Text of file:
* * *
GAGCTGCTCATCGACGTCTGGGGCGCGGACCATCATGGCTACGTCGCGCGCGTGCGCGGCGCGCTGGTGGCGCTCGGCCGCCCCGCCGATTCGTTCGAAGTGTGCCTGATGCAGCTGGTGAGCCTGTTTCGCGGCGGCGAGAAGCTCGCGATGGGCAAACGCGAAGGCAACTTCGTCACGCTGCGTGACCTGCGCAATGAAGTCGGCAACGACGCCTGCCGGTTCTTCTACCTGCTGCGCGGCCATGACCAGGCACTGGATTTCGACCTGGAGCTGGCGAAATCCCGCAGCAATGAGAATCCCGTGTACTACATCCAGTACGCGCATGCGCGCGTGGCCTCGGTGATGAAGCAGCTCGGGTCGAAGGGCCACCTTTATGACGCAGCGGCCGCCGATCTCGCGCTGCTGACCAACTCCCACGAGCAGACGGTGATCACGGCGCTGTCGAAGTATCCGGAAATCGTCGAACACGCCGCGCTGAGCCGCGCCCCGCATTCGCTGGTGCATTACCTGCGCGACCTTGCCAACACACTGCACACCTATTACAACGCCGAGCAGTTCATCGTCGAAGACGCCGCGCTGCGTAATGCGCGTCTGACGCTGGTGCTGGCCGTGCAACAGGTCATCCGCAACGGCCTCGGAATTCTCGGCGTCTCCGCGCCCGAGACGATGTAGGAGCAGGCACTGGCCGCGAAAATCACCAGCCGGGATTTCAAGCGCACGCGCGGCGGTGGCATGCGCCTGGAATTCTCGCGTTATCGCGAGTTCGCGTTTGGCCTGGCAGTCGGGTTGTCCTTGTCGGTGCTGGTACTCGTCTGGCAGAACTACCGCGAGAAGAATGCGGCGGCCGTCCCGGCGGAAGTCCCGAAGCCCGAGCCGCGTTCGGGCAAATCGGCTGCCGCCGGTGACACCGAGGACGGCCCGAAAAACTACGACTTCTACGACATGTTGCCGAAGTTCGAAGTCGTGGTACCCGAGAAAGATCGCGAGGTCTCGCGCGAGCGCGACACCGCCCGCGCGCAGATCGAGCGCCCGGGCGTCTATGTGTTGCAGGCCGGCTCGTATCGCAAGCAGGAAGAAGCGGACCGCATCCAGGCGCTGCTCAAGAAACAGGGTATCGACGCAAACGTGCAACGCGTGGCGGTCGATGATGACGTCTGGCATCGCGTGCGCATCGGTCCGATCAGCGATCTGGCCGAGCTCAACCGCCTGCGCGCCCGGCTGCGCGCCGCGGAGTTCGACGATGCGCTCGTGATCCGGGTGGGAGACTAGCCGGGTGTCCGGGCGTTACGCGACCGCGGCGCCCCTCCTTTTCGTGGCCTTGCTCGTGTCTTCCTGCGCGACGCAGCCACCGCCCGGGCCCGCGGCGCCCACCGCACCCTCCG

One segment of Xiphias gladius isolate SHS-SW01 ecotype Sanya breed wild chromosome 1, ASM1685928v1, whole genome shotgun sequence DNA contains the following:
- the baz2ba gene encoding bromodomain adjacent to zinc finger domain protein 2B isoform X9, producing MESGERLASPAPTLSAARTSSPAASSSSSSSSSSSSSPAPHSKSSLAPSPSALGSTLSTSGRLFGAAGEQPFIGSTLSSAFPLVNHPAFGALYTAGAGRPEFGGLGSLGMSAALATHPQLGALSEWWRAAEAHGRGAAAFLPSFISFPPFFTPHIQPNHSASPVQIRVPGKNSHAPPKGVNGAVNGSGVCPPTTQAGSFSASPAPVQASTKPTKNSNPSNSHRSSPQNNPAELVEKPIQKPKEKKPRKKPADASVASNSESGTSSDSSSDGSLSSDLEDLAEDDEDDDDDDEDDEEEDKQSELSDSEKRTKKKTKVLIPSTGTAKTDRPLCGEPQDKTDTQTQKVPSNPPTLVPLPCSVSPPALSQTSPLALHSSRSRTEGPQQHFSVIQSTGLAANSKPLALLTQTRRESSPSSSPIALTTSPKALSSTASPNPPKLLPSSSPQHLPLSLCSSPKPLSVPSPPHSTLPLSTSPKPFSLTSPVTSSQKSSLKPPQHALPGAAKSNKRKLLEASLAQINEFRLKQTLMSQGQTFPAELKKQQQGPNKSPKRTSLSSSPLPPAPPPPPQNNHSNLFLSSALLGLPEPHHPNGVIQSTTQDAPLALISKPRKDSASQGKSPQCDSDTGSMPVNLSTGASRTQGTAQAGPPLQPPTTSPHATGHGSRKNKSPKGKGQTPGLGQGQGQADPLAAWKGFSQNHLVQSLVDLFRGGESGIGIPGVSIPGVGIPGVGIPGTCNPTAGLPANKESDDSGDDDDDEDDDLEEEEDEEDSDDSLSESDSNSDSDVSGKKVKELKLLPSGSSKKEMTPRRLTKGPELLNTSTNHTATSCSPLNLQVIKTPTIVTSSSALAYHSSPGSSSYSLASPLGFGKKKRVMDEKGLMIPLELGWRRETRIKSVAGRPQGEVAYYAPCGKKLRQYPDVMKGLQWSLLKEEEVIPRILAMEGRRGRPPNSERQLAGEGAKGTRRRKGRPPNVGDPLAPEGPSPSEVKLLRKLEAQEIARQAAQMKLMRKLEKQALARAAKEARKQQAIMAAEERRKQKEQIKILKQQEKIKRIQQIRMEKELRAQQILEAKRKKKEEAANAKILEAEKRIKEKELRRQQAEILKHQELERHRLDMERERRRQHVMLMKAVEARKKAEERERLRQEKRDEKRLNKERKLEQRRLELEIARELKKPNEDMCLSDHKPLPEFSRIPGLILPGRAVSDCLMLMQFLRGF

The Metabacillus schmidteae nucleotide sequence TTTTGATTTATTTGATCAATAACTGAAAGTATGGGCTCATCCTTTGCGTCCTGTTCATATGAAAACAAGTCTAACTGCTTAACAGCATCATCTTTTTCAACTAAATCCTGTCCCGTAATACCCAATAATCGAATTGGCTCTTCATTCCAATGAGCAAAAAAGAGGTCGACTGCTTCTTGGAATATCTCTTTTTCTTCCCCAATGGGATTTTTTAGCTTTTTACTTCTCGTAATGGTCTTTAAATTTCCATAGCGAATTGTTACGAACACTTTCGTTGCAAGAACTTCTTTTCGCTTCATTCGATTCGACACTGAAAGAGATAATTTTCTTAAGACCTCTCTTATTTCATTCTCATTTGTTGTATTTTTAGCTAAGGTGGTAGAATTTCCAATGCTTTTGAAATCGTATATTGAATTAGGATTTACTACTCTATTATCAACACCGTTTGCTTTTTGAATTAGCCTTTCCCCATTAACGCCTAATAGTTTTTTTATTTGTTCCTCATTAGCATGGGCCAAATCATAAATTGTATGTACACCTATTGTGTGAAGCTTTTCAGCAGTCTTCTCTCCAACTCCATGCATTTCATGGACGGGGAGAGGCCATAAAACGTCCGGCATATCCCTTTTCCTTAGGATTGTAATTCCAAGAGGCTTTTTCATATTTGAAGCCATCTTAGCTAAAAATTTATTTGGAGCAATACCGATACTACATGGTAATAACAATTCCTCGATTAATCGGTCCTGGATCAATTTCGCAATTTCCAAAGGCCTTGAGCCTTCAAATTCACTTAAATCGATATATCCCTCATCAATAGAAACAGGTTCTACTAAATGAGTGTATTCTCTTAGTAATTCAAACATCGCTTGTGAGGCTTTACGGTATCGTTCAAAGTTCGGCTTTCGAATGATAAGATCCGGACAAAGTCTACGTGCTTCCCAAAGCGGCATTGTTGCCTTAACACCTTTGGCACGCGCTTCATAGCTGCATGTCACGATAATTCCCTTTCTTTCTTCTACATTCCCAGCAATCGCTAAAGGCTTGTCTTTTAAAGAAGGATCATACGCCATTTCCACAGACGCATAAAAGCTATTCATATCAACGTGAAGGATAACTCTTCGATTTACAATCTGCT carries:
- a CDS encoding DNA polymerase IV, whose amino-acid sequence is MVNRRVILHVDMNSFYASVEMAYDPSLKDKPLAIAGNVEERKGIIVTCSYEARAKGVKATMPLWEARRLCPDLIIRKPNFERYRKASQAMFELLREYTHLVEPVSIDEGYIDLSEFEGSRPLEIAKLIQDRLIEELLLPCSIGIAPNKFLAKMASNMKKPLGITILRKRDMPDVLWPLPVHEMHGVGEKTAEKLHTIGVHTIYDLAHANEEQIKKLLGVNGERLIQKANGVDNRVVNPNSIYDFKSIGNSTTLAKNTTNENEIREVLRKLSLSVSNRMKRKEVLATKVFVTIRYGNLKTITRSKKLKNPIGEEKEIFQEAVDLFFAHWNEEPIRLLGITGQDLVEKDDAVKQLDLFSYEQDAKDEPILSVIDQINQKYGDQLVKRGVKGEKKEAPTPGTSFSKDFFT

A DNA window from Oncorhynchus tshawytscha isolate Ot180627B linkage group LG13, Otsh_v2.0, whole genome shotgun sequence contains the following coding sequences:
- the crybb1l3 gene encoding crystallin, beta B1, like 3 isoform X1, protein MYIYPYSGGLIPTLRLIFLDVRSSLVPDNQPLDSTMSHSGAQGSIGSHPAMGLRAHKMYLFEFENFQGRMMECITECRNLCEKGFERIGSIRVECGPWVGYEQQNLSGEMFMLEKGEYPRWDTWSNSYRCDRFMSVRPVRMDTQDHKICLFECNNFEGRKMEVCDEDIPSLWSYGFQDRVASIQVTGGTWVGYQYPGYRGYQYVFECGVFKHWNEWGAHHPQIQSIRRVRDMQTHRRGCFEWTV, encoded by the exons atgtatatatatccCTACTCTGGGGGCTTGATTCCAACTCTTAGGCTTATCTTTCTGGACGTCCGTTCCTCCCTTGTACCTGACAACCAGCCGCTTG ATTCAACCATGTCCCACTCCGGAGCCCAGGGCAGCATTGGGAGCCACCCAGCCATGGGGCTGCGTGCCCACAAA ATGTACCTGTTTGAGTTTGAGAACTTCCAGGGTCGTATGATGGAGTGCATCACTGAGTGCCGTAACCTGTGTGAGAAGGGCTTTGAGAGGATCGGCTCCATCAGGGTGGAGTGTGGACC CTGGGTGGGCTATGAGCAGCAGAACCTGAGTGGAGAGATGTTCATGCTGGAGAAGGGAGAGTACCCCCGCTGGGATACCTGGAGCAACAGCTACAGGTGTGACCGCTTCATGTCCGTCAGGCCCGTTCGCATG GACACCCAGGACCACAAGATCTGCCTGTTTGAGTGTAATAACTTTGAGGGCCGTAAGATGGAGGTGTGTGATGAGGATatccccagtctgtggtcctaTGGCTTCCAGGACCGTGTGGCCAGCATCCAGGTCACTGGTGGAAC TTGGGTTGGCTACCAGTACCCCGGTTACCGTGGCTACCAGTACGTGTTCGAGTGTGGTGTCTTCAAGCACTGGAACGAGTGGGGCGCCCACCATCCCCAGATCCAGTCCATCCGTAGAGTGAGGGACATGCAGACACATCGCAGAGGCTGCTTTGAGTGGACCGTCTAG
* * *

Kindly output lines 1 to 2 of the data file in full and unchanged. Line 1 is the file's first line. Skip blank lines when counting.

GAGCTGCTCATCGACGTCTGGGGCGCGGACCATCATGGCTACGTCGCGCGCGTGCGCGGCGCGCTGGTGGCGCTCGGCCGCCCCGCCGATTCGTTCGAAGTGTGCCTGATGCAGCTGGTGAGCCTGTTTCGCGGCGGCGAGAAGCTCGCGATGGGCAAACGCGAAGGCAACTTCGTCACGCTGCGTGACCTGCGCAATGAAGTCGGCAACGACGCCTGCCGGTTCTTCTACCTGCTGCGCGGCCATGACCAGGCACTGGATTTCGACCTGGAGCTGGCGAAATCCCGCAGCAATGAGAATCCCGTGTACTACATCCAGTACGCGCATGCGCGCGTGGCCTCGGTGATGAAGCAGCTCGGGTCGAAGGGCCACCTTTATGACGCAGCGGCCGCCGATCTCGCGCTGCTGACCAACTCCCACGAGCAGACGGTGATCACGGCGCTGTCGAAGTATCCGGAAATCGTCGAACACGCCGCGCTGAGCCGCGCCCCGCATTCGCTGGTGCATTACCTGCGCGACCTTGCCAACACACTGCACACCTATTACAACGCCGAGCAGTTCATCGTCGAAGACGCCGCGCTGCGTAATGCGCGTCTGACGCTGGTGCTGGCCGTGCAACAGGTCATCCGCAACGGCCTCGGAATTCTCGGCGTCTCCGCGCCCGAGACGATGTAGGAGCAGGCACTGGCCGCGAAAATCACCAGCCGGGATTTCAAGCGCACGCGCGGCGGTGGCATGCGCCTGGAATTCTCGCGTTATCGCGAGTTCGCGTTTGGCCTGGCAGTCGGGTTGTCCTTGTCGGTGCTGGTACTCGTCTGGCAGAACTACCGCGAGAAGAATGCGGCGGCCGTCCCGGCGGAAGTCCCGAAGCCCGAGCCGCGTTCGGGCAAATCGGCTGCCGCCGGTGACACCGAGGACGGCCCGAAAAACTACGACTTCTACGACATGTTGCCGAAGTTCGAAGTCGTGGTACCCGAGAAAGATCGCGAGGTCTCGCGCGAGCGCGACACCGCCCGCGCGCAGATCGAGCGCCCGGGCGTCTATGTGTTGCAGGCCGGCTCGTATCGCAAGCAGGAAGAAGCGGACCGCATCCAGGCGCTGCTCAAGAAACAGGGTATCGACGCAAACGTGCAACGCGTGGCGGTCGATGATGACGTCTGGCATCGCGTGCGCATCGGTCCGATCAGCGATCTGGCCGAGCTCAACCGCCTGCGCGCCCGGCTGCGCGCCGCGGAGTTCGACGATGCGCTCGTGATCCGGGTGGGAGACTAGCCGGGTGTCCGGGCGTTACGCGACCGCGGCGCCCCTCCTTTTCGTGGCCTTGCTCGTGTCTTCCTGCGCGACGCAGCCACCGCCCGGGCCCGCGGCGCCCACCGCACCCTCCG

One segment of Xiphias gladius isolate SHS-SW01 ecotype Sanya breed wild chromosome 1, ASM1685928v1, whole genome shotgun sequence DNA contains the following: